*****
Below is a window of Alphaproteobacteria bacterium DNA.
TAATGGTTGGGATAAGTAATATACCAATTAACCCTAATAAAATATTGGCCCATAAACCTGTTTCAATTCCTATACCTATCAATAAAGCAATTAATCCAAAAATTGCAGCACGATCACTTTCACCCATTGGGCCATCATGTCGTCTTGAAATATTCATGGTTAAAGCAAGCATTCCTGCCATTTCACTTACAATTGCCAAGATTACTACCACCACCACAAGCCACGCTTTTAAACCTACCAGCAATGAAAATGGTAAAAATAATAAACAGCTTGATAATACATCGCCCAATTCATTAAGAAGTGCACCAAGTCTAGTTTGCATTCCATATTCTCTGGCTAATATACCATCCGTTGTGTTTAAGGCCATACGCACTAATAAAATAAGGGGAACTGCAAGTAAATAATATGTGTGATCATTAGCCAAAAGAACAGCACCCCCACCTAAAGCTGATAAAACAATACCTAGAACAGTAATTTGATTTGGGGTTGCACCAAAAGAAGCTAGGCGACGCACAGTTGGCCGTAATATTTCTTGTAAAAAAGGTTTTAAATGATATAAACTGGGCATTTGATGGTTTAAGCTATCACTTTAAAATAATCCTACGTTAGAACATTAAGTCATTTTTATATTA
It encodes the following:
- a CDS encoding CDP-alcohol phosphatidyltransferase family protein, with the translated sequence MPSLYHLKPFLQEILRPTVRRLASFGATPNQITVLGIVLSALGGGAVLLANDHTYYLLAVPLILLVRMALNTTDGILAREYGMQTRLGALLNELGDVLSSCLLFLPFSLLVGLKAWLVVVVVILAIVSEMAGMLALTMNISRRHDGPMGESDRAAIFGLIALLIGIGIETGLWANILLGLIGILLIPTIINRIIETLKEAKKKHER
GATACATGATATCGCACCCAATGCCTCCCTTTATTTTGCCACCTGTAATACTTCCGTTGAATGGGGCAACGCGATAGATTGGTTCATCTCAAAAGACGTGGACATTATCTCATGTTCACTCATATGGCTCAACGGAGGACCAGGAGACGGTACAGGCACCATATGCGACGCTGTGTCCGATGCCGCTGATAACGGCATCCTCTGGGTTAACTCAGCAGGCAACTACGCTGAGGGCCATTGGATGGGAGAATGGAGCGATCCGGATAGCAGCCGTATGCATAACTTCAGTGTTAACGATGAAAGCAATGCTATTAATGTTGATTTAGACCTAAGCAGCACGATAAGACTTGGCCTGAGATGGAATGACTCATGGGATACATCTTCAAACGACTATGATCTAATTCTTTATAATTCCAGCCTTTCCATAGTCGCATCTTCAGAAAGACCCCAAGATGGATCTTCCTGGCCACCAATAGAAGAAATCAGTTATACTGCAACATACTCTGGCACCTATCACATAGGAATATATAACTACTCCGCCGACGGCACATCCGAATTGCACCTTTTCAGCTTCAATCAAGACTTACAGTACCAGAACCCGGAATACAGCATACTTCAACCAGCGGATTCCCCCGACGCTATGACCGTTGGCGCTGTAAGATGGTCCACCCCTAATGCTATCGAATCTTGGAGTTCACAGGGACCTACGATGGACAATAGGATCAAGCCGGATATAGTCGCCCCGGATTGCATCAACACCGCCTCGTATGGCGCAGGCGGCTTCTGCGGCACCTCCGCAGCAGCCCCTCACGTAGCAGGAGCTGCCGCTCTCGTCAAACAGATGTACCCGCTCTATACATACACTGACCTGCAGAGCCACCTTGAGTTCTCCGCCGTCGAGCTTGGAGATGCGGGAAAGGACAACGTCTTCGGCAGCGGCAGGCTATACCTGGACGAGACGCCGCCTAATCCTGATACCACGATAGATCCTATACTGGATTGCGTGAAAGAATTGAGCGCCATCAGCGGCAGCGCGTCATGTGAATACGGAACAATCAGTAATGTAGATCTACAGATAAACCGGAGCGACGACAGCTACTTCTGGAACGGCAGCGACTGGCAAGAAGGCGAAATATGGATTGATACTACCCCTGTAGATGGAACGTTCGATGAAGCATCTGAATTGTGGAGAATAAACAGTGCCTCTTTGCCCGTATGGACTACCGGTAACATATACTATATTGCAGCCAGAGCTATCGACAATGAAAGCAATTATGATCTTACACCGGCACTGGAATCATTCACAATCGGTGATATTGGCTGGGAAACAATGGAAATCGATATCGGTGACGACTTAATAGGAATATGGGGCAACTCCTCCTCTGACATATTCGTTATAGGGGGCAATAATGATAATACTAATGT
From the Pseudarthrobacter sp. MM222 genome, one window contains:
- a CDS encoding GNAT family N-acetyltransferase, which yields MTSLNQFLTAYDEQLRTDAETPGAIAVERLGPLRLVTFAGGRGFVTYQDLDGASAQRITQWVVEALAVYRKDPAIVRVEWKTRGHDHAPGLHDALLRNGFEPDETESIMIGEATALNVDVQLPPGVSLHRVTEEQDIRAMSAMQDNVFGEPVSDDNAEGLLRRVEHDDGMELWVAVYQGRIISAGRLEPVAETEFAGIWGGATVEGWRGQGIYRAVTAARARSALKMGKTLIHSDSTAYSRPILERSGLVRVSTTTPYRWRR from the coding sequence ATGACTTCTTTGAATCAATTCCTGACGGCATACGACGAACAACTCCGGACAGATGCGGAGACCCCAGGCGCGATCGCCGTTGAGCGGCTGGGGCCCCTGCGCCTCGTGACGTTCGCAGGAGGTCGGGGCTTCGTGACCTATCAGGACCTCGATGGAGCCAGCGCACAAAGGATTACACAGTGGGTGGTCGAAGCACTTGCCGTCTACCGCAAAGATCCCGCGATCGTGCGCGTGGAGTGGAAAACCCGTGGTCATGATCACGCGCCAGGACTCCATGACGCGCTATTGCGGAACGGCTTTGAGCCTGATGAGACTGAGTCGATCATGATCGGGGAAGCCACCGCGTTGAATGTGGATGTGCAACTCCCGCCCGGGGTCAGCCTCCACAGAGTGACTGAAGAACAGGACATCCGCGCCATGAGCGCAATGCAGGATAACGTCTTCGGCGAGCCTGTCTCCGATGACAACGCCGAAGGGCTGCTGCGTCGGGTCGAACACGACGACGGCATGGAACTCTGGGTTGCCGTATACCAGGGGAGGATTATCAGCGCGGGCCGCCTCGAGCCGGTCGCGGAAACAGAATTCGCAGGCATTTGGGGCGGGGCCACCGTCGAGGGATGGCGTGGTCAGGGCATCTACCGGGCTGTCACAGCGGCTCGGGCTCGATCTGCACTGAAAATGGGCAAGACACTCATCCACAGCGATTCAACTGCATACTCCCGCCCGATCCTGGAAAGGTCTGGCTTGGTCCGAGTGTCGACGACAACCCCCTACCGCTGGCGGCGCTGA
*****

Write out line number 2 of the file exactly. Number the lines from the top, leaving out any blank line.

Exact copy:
TAATGGTTGGGATAAGTAATATACCAATTAACCCTAATAAAATATTGGCCCATAAACCTGTTTCAATTCCTATACCTATCAATAAAGCAATTAATCCAAAAATTGCAGCACGATCACTTTCACCCATTGGGCCATCATGTCGTCTTGAAATATTCATGGTTAAAGCAAGCATTCCTGCCATTTCACTTACAATTGCCAAGATTACTACCACCACCACAAGCCACGCTTTTAAACCTACCAGCAATGAAAATGGTAAAAATAATAAACAGCTTGATAATACATCGCCCAATTCATTAAGAAGTGCACCAAGTCTAGTTTGCATTCCATATTCTCTGGCTAATATACCATCCGTTGTGTTTAAGGCCATACGCACTAATAAAATAAGGGGAACTGCAAGTAAATAATATGTGTGATCATTAGCCAAAAGAACAGCACCCCCACCTAAAGCTGATAAAACAATACCTAGAACAGTAATTTGATTTGGGGTTGCACCAAAAGAAGCTAGGCGACGCACAGTTGGCCGTAATATTTCTTGTAAAAAAGGTTTTAAATGATATAAACTGGGCATTTGATGGTTTAAGCTATCACTTTAAAATAATCCTACGTTAGAACATTAAGTCATTTTTATATTA